I recently wrote about the “cruel and unusual” punishment of putting young offenders in solitary confinement, forcing them to live in an environment of complete isolation in some cases for months at a time. The reasons for their isolation are myriad: to maintain what corrections calls “safety and security;” to separate the mentally ill  especially if they appear to be disruptive to general population; to “teach them a lesson” (adolescents especially in prison can be oppositional and rebellious); to separate “troublemakers” who  raise issues that perhaps challenge the prison culture.  Whatever the reason, the effects are negative and far-reaching.

Solitary Watch a wonderful and tenacious watchdog of the murky world of solitary confinement, recently posted an article that shows the devastating damage that solitary isolation has on young minds. What consistently comes to my mind is that the damage we do to the young will only come back to hurt society since a damaged young offender will inevitably grow up to be an even more damaged and potentially dangerous adult.

I urge you to check out the article.

I was recently asked to write an opinion piece for Youth Today and am happy to re-post it here, “The Harm We Do: Kids in Solitary Confinement” For those of you who aren’t already familiar with this publication it is an excellent source of information and in-depth reporting on issues confronting at-risk youth. Youth Today is available as an online journal or in print. I personally get the printed version. I’m just a traditionalist that way, but I also find that the visual presentation and layout look great on the full page. Either way the topics covered and the reporting and writing are of the highest quality in any publication I’ve seen in the field–and I see a lot. Check it out Youth Today.

When most Americans hear the familiar constitutional phrase “cruel and unusual punishment” they can tell you what it means, at least to them. Hanging. Flogging. Chopping a hand off. Chain gangs.

Putting juvenile offenders in solitary confinement is high on my list of “cruel and unusual punishment.” What else do you call locking up fifteen, sixteen year olds, some even younger, in total isolation for 24 hours a day, in some cases for months at a time, never leaving their cells? “All an inmate’s needs are met right here,” was the way the warden of the adult county jail where I taught high school students proudly described it as he gave a group of professionals a tour of the new Special Housing Unit (SHU). It was true. Each cell had its own phone, shower, toilet, concrete bed, and adjacent small enclosed rec area. All an inmate’s needs were met, except for the most essential: human contact of any kind.

These conditions are intolerable for anyone and are replicated nationally in our jails. The United Nations Human Rights Council reported that the US has more inmates in solitary confinement than any other democratic nation. But locking up a kid in those conditions, a kid with more energy than a playground can hold; whose body at times practically vibrates with urges that many more advantaged teens struggle to control; whose emotional and intellectual development is at best undernourished, can only be called “cruel and unusual.”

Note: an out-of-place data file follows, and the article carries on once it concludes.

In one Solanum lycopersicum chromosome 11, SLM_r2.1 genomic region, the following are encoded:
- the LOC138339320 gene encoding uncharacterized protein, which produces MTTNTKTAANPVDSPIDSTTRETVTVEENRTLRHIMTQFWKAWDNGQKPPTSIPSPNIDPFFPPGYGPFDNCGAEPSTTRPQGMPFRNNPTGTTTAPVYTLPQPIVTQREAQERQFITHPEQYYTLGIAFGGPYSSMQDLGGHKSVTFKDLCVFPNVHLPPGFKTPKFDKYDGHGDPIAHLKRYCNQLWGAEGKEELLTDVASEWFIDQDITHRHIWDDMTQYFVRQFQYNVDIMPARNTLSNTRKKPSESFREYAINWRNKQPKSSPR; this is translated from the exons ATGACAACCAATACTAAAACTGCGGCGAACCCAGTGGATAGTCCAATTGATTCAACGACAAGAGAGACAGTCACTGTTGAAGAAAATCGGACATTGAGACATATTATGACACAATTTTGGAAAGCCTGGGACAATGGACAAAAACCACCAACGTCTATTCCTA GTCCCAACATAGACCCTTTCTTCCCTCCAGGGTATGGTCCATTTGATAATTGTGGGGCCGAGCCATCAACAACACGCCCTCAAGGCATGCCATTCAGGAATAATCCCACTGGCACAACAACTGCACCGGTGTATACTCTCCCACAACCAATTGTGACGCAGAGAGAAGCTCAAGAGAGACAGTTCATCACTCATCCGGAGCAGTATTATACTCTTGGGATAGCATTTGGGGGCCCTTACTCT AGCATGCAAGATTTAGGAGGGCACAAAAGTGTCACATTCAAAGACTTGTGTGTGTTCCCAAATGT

Human Rights Watch agrees. It’s recently released “Against All Odds: Prison Conditions for Youth Offenders Serving Life Without Parole in the United States” documents the overuse of solitary confinement with minors and its devastating effects on them, effects heightened by the prospect of life without parole. The young people interviewed considered isolation a “profoundly difficult ordeal,” leaving them with “thoughts of suicide, feelings of intense loneliness or depression.”

But it’s not just “lifers” in solitary who experience those “profound effects.” I saw it when I visited my jailhouse students who were locked up in “the cage,” as they called it. They were there because corrections deemed them a threat to “safety and security.” In too many cases, however, that “threat” came from their acting-out behaviors due to untreated mental health issues or ADHD. Still others were seen as “pains in the ass” who “just needed to be taught a lesson.”

It didn’t take long for the new SHU to fall apart, the way everything else does in prison. Walls were scuffed and gouged from inmates being dragged in; cell door windows were smeared as guys jammed and angled their faces to see anything, anyone. The only thing shattering that intense sensory deprivation was the sound of inmates shouting to each other, howling through the thick walls, trying to connect with another human, announcing to the world, “I’m still alive.” And when they weren’t screaming, they were sleeping—15, 16 hours a day.

My students deteriorated as well. Once in isolation they abandoned any sense of civilized behavior. Young guys who would come to class shaven and showered, smelling of Old Spice deodorant, in fresh county oranges, now reeked of unwashed bodies; their hair dirty and matted, faces fuzzed; their eyes caked and puffy from sleep. I would bang on the window until they woke up and lifted their heads from under the pillows and blankets they burrowed under against the cold. They’d shuffle over to the door and we’d squat on our own sides of the concrete and glass wall and talk through the meal tray slot. It was then that I’d be hit by their sour, foul breath as though they were slowly decaying from the inside out.